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2021 Batch 3 Rice Wine 3.0

Decided to do a few more batches of rice wine with the Angel Yeast to see how well it continues to work. This will be the strongest batch yet (or at least the one with the biggest grain bill). Ingredients 15 pounds Calrose Rice (uncooked, fresh from the package) 3 gallons of water at 177F 1.25 tsp. Alpha Amylase powder (not needed, really) 1/2 tsp. Gypsum 0.50 tsp. Fermaid O yeast nutrient (also probably not needed) 1 gallon cold water 40 grams yellow-label Angel Yeast "Brewing" Process: Heat 3 gallons of water to 177F using The Grainfather (or your preferred method) Place 15 pounds of rice, alpha amylase, gypsum, and yeast nutrient in sanitized fermenter Put 177F water into fermenter, which should mellow out to about 155F depending on ambient temperature and rice temperature Stir rice and water well to ensure all rice gets in contact with water Let sit for 1 hour to hydrate the rice a bit Add cold water to the 5.5 gallon mark Wait for temp inside fermenter to drop to 90F Onc
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Yellow Label Angel Yeast vs. Typical Brewing Yeast

I currently have my second batch of rice wine fermenting with the "magical" yellow-label Angel Yeast from China, and wanted to share some of the more unusual aspects of using it.  If you've never seen or used this yeast, I suspect you're not alone.  It ships in a 500 gram package that looks like this: What makes it "yellow label" is that yellow box you see in the upper left corner of the package.  This implies that it's yeast for distilling (though you do not need to have a still or distill the output to use it).  As I understand it, inside the package is a mix of yeast and other materials which will convert starch into sugar and directly ferment it, without the need for a traditional mash step.  This can radically shorten your brewing time.  For my most-recent batch of rice wine, I heated 3 gallons of water to 155F, poured it over 13+ pounds of uncooked rice straight out of the bag, let that soak for an hour, rehydrated some of this yeast in warm water,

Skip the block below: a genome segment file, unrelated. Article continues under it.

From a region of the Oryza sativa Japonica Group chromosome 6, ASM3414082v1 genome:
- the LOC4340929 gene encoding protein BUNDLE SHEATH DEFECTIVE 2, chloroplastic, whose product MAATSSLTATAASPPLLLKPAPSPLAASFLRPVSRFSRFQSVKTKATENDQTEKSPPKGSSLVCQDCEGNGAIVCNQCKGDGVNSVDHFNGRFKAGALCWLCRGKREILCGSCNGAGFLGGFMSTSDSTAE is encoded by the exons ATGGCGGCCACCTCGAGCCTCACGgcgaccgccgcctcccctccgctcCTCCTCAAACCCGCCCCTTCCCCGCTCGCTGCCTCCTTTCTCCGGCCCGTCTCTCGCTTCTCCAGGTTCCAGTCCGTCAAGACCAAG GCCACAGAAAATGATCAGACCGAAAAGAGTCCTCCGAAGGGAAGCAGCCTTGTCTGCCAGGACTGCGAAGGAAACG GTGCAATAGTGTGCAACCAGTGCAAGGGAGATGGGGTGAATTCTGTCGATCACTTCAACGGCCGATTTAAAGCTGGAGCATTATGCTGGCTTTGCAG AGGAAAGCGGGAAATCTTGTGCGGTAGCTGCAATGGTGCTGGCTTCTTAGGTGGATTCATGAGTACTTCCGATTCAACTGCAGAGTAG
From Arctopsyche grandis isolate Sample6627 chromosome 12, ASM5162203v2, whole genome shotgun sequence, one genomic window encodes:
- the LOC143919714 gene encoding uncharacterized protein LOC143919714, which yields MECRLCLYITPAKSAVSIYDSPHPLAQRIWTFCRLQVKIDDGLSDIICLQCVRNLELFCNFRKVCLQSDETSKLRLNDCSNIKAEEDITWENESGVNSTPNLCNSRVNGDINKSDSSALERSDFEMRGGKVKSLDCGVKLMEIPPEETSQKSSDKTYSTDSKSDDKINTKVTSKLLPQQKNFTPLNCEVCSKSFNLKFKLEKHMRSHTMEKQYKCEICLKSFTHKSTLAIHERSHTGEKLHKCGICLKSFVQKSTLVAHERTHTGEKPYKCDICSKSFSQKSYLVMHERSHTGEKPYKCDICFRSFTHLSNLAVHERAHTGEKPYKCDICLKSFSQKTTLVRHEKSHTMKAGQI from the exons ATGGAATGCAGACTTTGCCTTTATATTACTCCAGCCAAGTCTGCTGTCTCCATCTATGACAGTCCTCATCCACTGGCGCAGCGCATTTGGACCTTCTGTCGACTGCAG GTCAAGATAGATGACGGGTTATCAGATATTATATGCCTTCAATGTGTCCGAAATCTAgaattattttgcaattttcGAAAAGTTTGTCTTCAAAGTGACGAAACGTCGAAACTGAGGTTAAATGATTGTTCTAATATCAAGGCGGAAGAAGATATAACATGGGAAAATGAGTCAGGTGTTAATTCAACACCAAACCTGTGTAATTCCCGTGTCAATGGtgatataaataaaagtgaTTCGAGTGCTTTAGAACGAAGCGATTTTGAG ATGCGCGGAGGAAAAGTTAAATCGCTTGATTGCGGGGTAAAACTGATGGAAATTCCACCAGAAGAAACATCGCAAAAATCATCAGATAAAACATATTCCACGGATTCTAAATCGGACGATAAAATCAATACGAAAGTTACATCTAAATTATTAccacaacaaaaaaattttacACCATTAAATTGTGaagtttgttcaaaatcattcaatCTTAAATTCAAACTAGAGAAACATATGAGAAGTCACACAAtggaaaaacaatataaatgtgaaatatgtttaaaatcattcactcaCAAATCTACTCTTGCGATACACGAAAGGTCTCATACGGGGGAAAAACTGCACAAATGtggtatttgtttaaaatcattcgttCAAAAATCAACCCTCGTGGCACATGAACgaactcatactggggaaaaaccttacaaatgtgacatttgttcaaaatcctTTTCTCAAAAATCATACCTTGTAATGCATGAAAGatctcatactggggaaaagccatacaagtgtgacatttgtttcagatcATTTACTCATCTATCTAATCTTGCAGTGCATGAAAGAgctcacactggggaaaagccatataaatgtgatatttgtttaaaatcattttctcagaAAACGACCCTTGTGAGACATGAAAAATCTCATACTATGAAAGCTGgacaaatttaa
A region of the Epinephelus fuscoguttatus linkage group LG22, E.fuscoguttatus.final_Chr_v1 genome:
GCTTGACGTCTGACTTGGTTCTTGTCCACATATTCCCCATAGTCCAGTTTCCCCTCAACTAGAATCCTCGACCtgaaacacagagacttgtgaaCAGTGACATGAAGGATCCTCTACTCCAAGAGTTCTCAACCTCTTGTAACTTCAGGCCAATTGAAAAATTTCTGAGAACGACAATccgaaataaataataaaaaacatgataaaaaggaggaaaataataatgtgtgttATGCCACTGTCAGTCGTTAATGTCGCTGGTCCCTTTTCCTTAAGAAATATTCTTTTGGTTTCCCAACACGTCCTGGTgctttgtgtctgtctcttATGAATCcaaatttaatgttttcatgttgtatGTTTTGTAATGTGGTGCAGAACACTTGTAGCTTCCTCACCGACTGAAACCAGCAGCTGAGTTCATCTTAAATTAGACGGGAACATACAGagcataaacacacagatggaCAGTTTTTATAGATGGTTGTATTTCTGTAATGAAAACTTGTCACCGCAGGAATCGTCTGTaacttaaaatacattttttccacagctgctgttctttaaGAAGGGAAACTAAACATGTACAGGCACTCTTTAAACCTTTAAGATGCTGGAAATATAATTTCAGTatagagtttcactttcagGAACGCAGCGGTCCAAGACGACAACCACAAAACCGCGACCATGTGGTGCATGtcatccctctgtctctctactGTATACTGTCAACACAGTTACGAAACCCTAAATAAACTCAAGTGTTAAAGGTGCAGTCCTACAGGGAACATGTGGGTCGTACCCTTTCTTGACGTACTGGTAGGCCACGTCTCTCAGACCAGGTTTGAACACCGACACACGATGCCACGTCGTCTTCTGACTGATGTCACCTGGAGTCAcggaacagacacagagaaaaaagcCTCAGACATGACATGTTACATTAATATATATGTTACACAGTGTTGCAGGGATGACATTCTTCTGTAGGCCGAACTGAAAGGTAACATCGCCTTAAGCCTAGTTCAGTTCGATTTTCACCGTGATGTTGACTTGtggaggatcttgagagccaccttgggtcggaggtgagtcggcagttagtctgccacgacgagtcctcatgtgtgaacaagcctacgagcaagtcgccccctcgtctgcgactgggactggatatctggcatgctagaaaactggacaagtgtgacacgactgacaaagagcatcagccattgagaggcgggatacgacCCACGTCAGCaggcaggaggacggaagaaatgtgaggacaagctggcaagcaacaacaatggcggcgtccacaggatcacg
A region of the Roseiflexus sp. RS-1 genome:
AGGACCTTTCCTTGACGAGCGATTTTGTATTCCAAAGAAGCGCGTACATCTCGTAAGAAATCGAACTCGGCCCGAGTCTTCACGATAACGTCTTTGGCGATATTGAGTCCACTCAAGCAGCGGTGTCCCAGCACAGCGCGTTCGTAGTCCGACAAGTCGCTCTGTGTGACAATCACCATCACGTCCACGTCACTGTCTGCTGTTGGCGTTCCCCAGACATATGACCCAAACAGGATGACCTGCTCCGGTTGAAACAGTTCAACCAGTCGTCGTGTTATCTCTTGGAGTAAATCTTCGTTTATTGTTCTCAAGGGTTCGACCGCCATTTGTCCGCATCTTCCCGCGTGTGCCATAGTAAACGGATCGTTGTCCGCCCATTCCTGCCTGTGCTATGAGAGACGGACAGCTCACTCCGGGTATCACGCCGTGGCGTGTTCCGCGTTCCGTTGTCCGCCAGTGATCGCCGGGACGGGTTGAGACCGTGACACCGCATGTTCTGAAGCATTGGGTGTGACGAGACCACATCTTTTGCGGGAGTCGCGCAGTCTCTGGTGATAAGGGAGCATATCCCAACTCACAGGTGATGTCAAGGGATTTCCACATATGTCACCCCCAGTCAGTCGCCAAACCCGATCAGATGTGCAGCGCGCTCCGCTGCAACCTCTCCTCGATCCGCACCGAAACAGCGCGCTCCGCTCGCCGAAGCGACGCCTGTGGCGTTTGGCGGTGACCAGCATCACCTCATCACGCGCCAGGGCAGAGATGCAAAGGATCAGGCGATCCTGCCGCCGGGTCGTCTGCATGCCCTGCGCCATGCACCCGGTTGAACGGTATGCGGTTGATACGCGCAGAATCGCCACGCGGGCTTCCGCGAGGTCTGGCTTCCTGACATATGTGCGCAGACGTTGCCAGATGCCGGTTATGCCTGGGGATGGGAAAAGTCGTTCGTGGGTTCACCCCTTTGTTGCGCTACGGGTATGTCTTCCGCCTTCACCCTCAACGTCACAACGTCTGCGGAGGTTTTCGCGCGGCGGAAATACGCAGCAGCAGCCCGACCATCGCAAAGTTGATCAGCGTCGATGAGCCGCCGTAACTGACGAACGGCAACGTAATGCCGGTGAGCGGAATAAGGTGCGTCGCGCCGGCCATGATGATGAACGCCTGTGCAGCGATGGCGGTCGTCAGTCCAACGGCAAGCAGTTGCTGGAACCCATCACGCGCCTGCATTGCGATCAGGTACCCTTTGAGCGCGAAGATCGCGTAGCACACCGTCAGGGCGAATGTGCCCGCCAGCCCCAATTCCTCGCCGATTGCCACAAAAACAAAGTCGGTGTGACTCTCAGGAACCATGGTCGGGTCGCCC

2021 Batch 2 - Rice Wine 2.0

The last batch of rice wine turned out OK.  It was very thin-bodied and fairly low in alcohol (an estimated 7% ABV). The flavor was fairly non-descript with a slight tartness.  I decided to do another, stronger batch to put the yellow-label Angel Yeast through a bigger challenge. Ingredients 13.4 pounds (uncooked) medium grain rice 3 gallons of water at 155F 36 grams yellow-label Angel Yeast 1 tsp. Gypsum Additional cold tap water, about 1 gallon The entire "Mashing and Brewing" process: Heat water to 155F.  While the water is heating, sanitize a fermenter and dump the rice into it. When the rice hits 155F, pour it over the rice in the fermenter and stir to ensure the rice gets wet. Cover the fermenter and leave to sit for an hour or more. Add cold water to the 5.5 gallon mark and stir well. Add the Angel Yeast to about 5-6 ounces of 90F water and stir well to rehydrate. Add the rehydrated yeast to the fermenter and stir well again. Seal the fermenter Fermentation plan: Days

2021 Batch 1 - Rice Wine made with Yellow Label Angel Yeast